February 28, 2001–Santa Clara, California–To help photolithography engineers and IC designers predict the manufacturability of their products before going into production, ASML MaskTools has developed LithoCruiser–a simulation toolset for designing and optimizing lithography processes.
LithoCruiser is the first product to enable real-time viewing of the lithography process windows based on simulation of circuit features, which allows engineers to optimize the total imaging process.
With this new toolset, process development and manufacturing integration engineers can instantly evaluate nearly all photomask and wafer imaging variables and develop new deep-submicron lithography processes faster than ever before. Using LithoCruiser, design evaluations can be performed significantly faster than is possible with other tools currently on the market, substantially reducing time-to-yield and time-to-volume production for new IC technologies.
“The speed of LithoCruiser gives lithography engineers new freedom,” says Doug Marsh, president of ASML MaskTools. “They can now evaluate their circuit patterns, masks, and imaging process interactions by looking at the simulated wafer results across the whole process window in seconds, rather than hours or days. This allows the lithography engineer to tighten the critical dimension (CD) distribution across the wafer, resulting in more good chips per wafer with higher performance.”
At the heart of LithoCruiser is a new simulation core technology developed by ASML MaskTools and parent company ASML. Benchmarked and calibrated against the world’s leading imaging simulators, LithoCruiser has demonstrated excellent results in a fraction of the time.
“In order to advance low k1 technology, we developed the industry’s fastest simulation algorithm to dynamically compute lens aberration components while applying a powerful geometry manipulation capability,” explains Fung Chen, vice president of engineering at ASML MaskTools.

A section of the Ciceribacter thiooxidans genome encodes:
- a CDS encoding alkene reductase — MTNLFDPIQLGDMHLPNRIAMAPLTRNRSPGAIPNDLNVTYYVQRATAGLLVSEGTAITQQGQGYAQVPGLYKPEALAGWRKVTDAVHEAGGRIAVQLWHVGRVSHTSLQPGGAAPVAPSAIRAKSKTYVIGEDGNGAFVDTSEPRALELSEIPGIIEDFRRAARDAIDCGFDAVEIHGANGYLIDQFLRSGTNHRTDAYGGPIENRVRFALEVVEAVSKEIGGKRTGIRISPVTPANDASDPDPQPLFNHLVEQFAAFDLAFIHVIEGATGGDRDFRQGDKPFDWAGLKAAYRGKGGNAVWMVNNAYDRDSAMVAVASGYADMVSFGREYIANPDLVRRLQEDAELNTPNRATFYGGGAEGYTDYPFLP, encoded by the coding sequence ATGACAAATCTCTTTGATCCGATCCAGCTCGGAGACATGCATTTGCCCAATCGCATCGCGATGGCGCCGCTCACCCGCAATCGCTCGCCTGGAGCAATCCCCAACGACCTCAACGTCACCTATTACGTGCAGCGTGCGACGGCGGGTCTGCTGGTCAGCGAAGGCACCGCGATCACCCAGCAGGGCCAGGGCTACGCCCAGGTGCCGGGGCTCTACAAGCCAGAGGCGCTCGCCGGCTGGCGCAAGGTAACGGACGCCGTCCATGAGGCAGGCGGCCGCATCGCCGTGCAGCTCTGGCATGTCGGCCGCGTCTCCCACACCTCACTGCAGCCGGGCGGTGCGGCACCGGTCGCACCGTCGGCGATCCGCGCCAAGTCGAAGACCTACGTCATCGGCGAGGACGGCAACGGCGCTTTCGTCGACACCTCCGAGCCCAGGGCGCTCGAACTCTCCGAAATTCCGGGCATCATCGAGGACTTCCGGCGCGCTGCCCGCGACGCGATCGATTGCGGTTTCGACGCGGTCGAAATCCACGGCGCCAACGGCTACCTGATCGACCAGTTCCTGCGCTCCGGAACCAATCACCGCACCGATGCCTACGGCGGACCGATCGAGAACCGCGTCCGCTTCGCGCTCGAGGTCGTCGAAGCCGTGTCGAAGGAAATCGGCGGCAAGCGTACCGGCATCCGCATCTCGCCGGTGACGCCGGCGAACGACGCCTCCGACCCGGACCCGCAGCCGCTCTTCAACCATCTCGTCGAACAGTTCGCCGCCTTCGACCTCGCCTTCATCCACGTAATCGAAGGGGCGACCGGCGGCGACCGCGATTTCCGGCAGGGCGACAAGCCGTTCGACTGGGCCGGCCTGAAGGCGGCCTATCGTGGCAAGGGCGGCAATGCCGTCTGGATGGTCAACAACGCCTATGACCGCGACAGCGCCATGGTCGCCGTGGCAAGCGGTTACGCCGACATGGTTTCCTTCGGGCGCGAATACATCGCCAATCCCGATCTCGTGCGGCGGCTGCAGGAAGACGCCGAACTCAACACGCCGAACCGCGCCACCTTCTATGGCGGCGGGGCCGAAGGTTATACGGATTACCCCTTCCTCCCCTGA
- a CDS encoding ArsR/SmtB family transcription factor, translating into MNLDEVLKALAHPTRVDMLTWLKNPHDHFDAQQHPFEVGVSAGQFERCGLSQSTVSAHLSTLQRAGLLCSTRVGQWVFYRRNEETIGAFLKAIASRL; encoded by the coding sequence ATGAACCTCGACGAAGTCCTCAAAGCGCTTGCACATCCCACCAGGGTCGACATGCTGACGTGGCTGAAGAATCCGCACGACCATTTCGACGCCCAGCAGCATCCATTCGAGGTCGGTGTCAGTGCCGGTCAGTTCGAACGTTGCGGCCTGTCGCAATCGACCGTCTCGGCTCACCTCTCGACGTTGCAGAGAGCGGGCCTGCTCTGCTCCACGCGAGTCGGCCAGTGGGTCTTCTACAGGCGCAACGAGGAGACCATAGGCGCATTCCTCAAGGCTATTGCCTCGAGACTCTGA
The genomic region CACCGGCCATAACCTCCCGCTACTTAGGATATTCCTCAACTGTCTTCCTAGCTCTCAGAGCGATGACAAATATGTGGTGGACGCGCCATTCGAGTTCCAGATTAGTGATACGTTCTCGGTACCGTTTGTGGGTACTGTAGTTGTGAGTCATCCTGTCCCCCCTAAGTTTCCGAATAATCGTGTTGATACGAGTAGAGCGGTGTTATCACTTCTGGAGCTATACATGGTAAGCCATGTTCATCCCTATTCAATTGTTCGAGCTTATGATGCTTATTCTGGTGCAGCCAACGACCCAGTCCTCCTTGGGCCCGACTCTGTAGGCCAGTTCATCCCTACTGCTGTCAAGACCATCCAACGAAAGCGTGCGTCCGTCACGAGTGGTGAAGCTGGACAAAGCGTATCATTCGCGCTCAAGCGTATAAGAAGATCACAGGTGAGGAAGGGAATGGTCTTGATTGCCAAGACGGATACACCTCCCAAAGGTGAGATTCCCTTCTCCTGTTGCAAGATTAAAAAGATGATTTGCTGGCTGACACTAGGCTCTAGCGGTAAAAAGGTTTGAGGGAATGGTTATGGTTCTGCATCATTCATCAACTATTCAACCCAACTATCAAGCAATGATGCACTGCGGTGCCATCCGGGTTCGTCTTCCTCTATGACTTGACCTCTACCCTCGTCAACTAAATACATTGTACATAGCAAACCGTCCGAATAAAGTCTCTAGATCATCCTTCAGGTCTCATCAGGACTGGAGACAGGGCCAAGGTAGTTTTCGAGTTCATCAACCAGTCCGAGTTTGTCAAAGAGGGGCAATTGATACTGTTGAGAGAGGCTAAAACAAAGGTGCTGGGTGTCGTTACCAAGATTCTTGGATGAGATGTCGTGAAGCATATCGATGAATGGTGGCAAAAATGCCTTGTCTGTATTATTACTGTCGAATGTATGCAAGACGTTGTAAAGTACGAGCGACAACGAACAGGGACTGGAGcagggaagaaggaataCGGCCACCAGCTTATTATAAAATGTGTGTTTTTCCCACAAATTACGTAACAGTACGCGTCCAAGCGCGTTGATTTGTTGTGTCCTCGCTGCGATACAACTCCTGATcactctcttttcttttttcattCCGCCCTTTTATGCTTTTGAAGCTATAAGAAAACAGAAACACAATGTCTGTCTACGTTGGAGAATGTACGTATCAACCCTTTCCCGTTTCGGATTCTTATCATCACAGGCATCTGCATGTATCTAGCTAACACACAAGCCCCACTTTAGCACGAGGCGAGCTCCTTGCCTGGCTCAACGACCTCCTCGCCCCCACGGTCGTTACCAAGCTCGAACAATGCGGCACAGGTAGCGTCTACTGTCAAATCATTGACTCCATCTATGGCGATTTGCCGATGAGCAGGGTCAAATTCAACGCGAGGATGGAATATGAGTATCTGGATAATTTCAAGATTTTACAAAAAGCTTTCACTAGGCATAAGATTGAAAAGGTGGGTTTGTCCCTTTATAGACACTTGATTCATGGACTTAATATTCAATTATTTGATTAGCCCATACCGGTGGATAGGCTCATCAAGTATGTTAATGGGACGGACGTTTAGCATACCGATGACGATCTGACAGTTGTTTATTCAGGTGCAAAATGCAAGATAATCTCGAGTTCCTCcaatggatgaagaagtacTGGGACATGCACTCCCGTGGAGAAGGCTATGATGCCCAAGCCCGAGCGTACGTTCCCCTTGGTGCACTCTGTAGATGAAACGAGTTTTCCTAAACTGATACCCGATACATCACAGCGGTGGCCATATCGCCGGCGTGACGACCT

LithoCruiser allows engineers to view large real-world circuit design data, clip pieces from the designs, process the data through various optical proximity corrections (OPC), specify mask layers and types such as binary and/or phase shifted, and instantaneously simulate and evaluate the lithographic printing performance of the resulting image on the wafer. Engineers can then make real-time modifications to both mask design–such as OPC treatment strategies–and scanner variables–such as defocus, exposure, lens aberration, numerical aperture, and illumination– to quickly optimize the imaging process.
Furthermore, LithoCruiser allows users to drop arbitrary cut lines at any point in the circuit design layout and get instantaneous statistical information about process window performance focus-exposure and overlapping process window plots. This capability allows engineers to quickly identify and solve design, mask ,and process issues.
The resulting optimized circuit design can be output as a MEBES or Hitachi mask-writing file. This enables photomask designers to predict the image characteristics of their designs or silicon and to evaluate how new mask-making techniques will print.
“We’re bridging the gap between design and manufacturing for the global IC industry,” Marsh says. “LithoCruiser is a cornerstone product that fulfills a critical need in the technology development path. It allows better optical extension solutions to be found faster.”
LithoCruiser will be available in the second quarter of this year.